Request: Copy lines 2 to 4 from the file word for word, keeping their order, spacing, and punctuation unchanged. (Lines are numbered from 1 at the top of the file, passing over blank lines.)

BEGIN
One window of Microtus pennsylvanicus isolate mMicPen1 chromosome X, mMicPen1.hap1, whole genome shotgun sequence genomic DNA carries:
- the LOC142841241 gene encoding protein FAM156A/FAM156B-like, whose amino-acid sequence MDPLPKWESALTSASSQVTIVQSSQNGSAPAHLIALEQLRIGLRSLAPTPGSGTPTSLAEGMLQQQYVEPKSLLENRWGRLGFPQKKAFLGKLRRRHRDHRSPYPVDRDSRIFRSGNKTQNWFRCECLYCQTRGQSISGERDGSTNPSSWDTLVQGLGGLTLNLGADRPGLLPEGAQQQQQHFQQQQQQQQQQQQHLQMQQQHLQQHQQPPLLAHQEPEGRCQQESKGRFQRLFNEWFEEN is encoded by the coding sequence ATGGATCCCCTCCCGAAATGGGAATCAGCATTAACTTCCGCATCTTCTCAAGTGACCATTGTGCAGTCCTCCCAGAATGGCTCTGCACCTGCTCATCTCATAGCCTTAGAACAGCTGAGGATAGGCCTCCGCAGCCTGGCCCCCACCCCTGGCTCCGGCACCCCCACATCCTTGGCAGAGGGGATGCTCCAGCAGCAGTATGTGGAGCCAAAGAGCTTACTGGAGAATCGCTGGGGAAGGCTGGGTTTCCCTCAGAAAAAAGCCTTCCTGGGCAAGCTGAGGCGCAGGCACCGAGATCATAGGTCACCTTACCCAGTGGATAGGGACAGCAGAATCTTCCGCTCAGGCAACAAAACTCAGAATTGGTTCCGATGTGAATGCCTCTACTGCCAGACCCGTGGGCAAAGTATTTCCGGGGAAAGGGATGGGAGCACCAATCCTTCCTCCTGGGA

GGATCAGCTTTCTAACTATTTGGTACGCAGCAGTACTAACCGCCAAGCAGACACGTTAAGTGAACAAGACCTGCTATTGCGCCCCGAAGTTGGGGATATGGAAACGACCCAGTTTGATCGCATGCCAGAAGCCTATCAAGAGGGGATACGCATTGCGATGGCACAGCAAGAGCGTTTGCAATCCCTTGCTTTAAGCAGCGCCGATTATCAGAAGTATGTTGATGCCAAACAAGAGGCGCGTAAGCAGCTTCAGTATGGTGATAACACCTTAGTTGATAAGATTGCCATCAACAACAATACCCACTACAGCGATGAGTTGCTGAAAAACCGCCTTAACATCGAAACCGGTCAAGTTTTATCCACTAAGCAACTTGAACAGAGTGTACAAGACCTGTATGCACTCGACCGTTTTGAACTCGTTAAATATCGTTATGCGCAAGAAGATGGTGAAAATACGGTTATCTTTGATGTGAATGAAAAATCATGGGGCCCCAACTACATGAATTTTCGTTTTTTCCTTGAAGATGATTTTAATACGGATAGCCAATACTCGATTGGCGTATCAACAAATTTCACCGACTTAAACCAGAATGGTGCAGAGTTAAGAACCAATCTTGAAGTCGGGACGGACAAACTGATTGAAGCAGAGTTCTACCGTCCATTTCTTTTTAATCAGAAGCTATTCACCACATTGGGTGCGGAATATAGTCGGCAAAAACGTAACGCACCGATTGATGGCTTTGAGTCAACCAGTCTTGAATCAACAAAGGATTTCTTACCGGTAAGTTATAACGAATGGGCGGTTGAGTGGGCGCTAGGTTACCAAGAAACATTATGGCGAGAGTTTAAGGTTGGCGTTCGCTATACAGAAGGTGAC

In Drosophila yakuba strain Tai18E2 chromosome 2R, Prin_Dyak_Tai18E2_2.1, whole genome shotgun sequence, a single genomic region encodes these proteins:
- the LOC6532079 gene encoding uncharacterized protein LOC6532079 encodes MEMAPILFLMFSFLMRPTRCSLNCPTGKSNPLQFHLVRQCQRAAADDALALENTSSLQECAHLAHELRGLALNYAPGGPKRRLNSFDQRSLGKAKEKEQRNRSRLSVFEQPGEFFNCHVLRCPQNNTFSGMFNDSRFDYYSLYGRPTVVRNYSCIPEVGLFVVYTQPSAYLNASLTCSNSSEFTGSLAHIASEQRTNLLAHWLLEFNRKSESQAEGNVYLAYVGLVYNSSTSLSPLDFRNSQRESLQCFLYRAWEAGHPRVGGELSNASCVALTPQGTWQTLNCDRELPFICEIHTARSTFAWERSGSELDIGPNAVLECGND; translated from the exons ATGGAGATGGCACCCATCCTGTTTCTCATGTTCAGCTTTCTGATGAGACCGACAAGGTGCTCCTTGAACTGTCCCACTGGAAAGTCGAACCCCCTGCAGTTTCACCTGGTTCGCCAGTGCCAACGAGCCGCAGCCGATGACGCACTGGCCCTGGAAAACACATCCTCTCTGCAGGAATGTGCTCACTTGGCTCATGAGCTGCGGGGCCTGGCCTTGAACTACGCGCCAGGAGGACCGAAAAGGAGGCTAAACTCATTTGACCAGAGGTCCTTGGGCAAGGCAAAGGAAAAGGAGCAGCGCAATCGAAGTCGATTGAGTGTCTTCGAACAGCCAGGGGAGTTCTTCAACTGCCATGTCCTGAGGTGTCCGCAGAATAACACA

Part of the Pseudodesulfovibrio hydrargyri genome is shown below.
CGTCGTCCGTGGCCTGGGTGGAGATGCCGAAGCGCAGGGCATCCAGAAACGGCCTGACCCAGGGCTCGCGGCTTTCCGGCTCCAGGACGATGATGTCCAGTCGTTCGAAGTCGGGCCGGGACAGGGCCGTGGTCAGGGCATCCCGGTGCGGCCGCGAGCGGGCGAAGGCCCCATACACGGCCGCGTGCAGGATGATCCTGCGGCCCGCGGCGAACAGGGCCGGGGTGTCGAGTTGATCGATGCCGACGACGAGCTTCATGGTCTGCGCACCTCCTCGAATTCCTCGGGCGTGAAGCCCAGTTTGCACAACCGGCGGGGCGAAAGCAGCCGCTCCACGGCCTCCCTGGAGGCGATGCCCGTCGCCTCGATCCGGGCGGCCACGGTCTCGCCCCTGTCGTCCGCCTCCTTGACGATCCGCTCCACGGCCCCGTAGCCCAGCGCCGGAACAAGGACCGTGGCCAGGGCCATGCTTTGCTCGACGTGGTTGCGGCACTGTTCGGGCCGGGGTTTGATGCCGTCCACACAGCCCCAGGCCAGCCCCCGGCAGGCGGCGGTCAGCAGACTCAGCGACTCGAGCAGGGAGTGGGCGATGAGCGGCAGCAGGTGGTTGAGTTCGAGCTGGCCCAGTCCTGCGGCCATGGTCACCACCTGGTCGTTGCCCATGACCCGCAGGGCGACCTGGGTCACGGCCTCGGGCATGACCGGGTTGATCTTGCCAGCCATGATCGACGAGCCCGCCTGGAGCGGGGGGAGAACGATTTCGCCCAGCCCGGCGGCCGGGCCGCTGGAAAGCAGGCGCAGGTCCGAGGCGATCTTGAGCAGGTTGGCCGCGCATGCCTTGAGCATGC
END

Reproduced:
- the LOC142841241 gene encoding protein FAM156A/FAM156B-like, whose amino-acid sequence MDPLPKWESALTSASSQVTIVQSSQNGSAPAHLIALEQLRIGLRSLAPTPGSGTPTSLAEGMLQQQYVEPKSLLENRWGRLGFPQKKAFLGKLRRRHRDHRSPYPVDRDSRIFRSGNKTQNWFRCECLYCQTRGQSISGERDGSTNPSSWDTLVQGLGGLTLNLGADRPGLLPEGAQQQQQHFQQQQQQQQQQQQHLQMQQQHLQQHQQPPLLAHQEPEGRCQQESKGRFQRLFNEWFEEN is encoded by the coding sequence ATGGATCCCCTCCCGAAATGGGAATCAGCATTAACTTCCGCATCTTCTCAAGTGACCATTGTGCAGTCCTCCCAGAATGGCTCTGCACCTGCTCATCTCATAGCCTTAGAACAGCTGAGGATAGGCCTCCGCAGCCTGGCCCCCACCCCTGGCTCCGGCACCCCCACATCCTTGGCAGAGGGGATGCTCCAGCAGCAGTATGTGGAGCCAAAGAGCTTACTGGAGAATCGCTGGGGAAGGCTGGGTTTCCCTCAGAAAAAAGCCTTCCTGGGCAAGCTGAGGCGCAGGCACCGAGATCATAGGTCACCTTACCCAGTGGATAGGGACAGCAGAATCTTCCGCTCAGGCAACAAAACTCAGAATTGGTTCCGATGTGAATGCCTCTACTGCCAGACCCGTGGGCAAAGTATTTCCGGGGAAAGGGATGGGAGCACCAATCCTTCCTCCTGGGA

GGATCAGCTTTCTAACTATTTGGTACGCAGCAGTACTAACCGCCAAGCAGACACGTTAAGTGAACAAGACCTGCTATTGCGCCCCGAAGTTGGGGATATGGAAACGACCCAGTTTGATCGCATGCCAGAAGCCTATCAAGAGGGGATACGCATTGCGATGGCACAGCAAGAGCGTTTGCAATCCCTTGCTTTAAGCAGCGCCGATTATCAGAAGTATGTTGATGCCAAACAAGAGGCGCGTAAGCAGCTTCAGTATGGTGATAACACCTTAGTTGATAAGATTGCCATCAACAACAATACCCACTACAGCGATGAGTTGCTGAAAAACCGCCTTAACATCGAAACCGGTCAAGTTTTATCCACTAAGCAACTTGAACAGAGTGTACAAGACCTGTATGCACTCGACCGTTTTGAACTCGTTAAATATCGTTATGCGCAAGAAGATGGTGAAAATACGGTTATCTTTGATGTGAATGAAAAATCATGGGGCCCCAACTACATGAATTTTCGTTTTTTCCTTGAAGATGATTTTAATACGGATAGCCAATACTCGATTGGCGTATCAACAAATTTCACCGACTTAAACCAGAATGGTGCAGAGTTAAGAACCAATCTTGAAGTCGGGACGGACAAACTGATTGAAGCAGAGTTCTACCGTCCATTTCTTTTTAATCAGAAGCTATTCACCACATTGGGTGCGGAATATAGTCGGCAAAAACGTAACGCACCGATTGATGGCTTTGAGTCAACCAGTCTTGAATCAACAAAGGATTTCTTACCGGTAAGTTATAACGAATGGGCGGTTGAGTGGGCGCTAGGTTACCAAGAAACATTATGGCGAGAGTTTAAGGTTGGCGTTCGCTATACAGAAGGTGAC

In Drosophila yakuba strain Tai18E2 chromosome 2R, Prin_Dyak_Tai18E2_2.1, whole genome shotgun sequence, a single genomic region encodes these proteins: